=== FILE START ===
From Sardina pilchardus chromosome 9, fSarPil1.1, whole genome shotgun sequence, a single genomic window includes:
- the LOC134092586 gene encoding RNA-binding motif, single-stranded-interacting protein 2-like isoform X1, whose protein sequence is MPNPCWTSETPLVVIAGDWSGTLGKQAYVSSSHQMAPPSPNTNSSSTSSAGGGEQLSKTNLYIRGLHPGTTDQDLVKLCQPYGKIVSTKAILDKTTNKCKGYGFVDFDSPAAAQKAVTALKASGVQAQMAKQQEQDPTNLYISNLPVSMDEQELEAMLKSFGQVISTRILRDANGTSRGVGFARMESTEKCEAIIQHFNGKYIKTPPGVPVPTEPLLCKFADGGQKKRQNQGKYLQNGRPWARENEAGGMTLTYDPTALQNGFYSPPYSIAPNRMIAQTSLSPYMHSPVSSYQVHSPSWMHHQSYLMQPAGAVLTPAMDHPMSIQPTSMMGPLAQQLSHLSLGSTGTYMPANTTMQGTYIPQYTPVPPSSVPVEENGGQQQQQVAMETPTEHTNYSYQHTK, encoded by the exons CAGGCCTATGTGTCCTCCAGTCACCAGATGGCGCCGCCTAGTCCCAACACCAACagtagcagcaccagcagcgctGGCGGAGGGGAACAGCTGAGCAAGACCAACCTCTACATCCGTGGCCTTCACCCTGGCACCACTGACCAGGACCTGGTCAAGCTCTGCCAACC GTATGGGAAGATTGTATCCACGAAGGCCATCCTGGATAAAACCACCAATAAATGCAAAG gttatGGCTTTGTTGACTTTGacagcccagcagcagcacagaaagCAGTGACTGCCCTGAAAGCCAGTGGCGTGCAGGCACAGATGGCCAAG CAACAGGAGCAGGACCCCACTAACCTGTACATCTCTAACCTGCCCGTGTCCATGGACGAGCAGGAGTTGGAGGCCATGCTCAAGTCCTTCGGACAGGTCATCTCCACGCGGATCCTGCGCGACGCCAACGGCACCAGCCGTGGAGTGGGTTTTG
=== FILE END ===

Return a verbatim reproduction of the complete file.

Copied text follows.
From Sardina pilchardus chromosome 9, fSarPil1.1, whole genome shotgun sequence, a single genomic window includes:
- the LOC134092586 gene encoding RNA-binding motif, single-stranded-interacting protein 2-like isoform X1, whose protein sequence is MPNPCWTSETPLVVIAGDWSGTLGKQAYVSSSHQMAPPSPNTNSSSTSSAGGGEQLSKTNLYIRGLHPGTTDQDLVKLCQPYGKIVSTKAILDKTTNKCKGYGFVDFDSPAAAQKAVTALKASGVQAQMAKQQEQDPTNLYISNLPVSMDEQELEAMLKSFGQVISTRILRDANGTSRGVGFARMESTEKCEAIIQHFNGKYIKTPPGVPVPTEPLLCKFADGGQKKRQNQGKYLQNGRPWARENEAGGMTLTYDPTALQNGFYSPPYSIAPNRMIAQTSLSPYMHSPVSSYQVHSPSWMHHQSYLMQPAGAVLTPAMDHPMSIQPTSMMGPLAQQLSHLSLGSTGTYMPANTTMQGTYIPQYTPVPPSSVPVEENGGQQQQQVAMETPTEHTNYSYQHTK, encoded by the exons CAGGCCTATGTGTCCTCCAGTCACCAGATGGCGCCGCCTAGTCCCAACACCAACagtagcagcaccagcagcgctGGCGGAGGGGAACAGCTGAGCAAGACCAACCTCTACATCCGTGGCCTTCACCCTGGCACCACTGACCAGGACCTGGTCAAGCTCTGCCAACC GTATGGGAAGATTGTATCCACGAAGGCCATCCTGGATAAAACCACCAATAAATGCAAAG gttatGGCTTTGTTGACTTTGacagcccagcagcagcacagaaagCAGTGACTGCCCTGAAAGCCAGTGGCGTGCAGGCACAGATGGCCAAG CAACAGGAGCAGGACCCCACTAACCTGTACATCTCTAACCTGCCCGTGTCCATGGACGAGCAGGAGTTGGAGGCCATGCTCAAGTCCTTCGGACAGGTCATCTCCACGCGGATCCTGCGCGACGCCAACGGCACCAGCCGTGGAGTGGGTTTTG